Plasma-lens filter improves temporal contrast of ultrafast laser pulses

April 16, 2020
A plasma-lens filter (STPLF) passes the highest-intensity temporal pulse portions and scatters the lower-intensity prepulse while providing spatial filtering.

One of the most important properties of ultrafast-laser experiments intended for materials and physics research is high temporal contrast, as too much prepulse will destroy the target and negatively affect laser-matter interaction experiments. Consequently, contrast enhancement is of great importance for high-power ultrafast lasers.

Researchers from Shanghai Institute of Optics and Fine Mechanics, Chinese Academy of Sciences (SIOM, CAS) and Hebrew University of Jerusalem have now reported a novel temporal contrast-enhancement device called a spatiotemporal plasma-lens filter (STPLF).1

STPLF combines the concept of plasma optics and a spatial filter; it uses a trigger laser to generate a spatiotemporal plasma lens to enhance the temporal contrast of high-power ultrashort laser pulse. For relatively low-intensity noise (such as in the prepulse), STPLF disperses the propagating beam with high loss by the plasma lens. When the main high intensity pulse arrives, the rising edge of the laser pulse destroys the plasma lens; thus, STPLF will act as a regular spatial filter with low loss (and will also improve the spatial beam quality).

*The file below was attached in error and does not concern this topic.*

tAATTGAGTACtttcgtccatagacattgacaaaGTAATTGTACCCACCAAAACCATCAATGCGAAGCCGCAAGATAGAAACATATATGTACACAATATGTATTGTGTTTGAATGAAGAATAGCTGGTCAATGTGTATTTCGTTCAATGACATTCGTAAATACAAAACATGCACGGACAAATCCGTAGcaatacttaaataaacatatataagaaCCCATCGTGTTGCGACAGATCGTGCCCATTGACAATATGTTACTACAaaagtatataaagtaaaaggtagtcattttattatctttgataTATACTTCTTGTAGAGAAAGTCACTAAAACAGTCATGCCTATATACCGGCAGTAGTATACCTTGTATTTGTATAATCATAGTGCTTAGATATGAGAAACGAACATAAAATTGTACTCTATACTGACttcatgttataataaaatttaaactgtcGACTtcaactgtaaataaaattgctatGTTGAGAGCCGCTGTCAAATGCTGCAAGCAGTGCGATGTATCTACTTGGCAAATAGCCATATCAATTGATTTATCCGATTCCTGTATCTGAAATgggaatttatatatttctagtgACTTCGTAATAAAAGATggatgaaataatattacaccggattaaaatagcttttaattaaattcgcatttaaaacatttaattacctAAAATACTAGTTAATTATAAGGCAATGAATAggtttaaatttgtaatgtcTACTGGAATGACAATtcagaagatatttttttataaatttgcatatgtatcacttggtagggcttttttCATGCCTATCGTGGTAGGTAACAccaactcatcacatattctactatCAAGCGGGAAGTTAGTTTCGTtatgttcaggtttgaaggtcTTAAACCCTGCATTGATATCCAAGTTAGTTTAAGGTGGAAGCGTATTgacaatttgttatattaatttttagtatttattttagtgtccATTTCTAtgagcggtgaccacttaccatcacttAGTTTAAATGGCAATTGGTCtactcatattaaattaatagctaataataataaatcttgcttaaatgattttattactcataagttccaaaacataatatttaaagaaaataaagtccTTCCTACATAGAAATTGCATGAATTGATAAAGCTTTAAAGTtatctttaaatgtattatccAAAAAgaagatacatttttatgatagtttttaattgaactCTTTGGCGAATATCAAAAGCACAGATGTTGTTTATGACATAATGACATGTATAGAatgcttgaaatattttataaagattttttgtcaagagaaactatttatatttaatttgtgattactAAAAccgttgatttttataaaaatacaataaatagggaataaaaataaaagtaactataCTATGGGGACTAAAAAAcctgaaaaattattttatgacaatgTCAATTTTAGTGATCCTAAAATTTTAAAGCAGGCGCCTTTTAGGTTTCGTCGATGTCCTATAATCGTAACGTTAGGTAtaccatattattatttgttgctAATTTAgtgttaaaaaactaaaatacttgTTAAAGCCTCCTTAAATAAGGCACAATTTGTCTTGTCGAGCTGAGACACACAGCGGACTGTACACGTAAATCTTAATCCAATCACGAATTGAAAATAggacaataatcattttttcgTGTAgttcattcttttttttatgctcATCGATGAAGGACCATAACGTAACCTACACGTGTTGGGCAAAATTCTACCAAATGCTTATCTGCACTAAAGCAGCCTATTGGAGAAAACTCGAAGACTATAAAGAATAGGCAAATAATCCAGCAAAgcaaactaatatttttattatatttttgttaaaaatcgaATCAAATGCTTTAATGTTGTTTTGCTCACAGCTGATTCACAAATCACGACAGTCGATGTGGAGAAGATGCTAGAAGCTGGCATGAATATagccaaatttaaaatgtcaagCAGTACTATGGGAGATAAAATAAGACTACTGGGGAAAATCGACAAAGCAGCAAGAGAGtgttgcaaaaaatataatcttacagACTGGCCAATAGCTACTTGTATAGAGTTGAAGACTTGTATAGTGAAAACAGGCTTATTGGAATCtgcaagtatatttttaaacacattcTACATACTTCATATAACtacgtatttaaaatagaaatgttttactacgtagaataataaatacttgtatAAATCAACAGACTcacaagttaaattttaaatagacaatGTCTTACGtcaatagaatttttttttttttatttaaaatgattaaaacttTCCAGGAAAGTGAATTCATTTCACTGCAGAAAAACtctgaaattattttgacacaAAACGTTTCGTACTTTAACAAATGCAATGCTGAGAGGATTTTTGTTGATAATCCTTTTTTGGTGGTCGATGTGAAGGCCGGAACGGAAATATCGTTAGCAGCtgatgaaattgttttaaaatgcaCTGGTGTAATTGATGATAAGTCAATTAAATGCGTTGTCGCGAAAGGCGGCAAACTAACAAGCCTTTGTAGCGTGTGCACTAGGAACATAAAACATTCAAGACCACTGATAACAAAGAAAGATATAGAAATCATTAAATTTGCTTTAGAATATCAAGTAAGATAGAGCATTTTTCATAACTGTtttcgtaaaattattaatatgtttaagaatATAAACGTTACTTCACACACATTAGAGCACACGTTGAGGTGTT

The researchers performed demonstration experiments using the Shenguang-II 5 PW laser system in Shanghai. STPLF improved the temporal contrast by two orders of magnitude, with 80% laser transmission efficiency at a 1-Hz pulse-repettition rate, and also improved the spatial-profile quality. The results showed significant prepulse reduction and rising-edge steepening.

Source: http://english.cas.cn/newsroom/research_news/phys/202004/t20200416_234859.shtml

REFERENCE:

1. Ping Zhu et al., Optics Letters (2020); https://doi.org/10.1364/OL.388391.


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About the Author

John Wallace | Senior Technical Editor (1998-2022)

John Wallace was with Laser Focus World for nearly 25 years, retiring in late June 2022. He obtained a bachelor's degree in mechanical engineering and physics at Rutgers University and a master's in optical engineering at the University of Rochester. Before becoming an editor, John worked as an engineer at RCA, Exxon, Eastman Kodak, and GCA Corporation.

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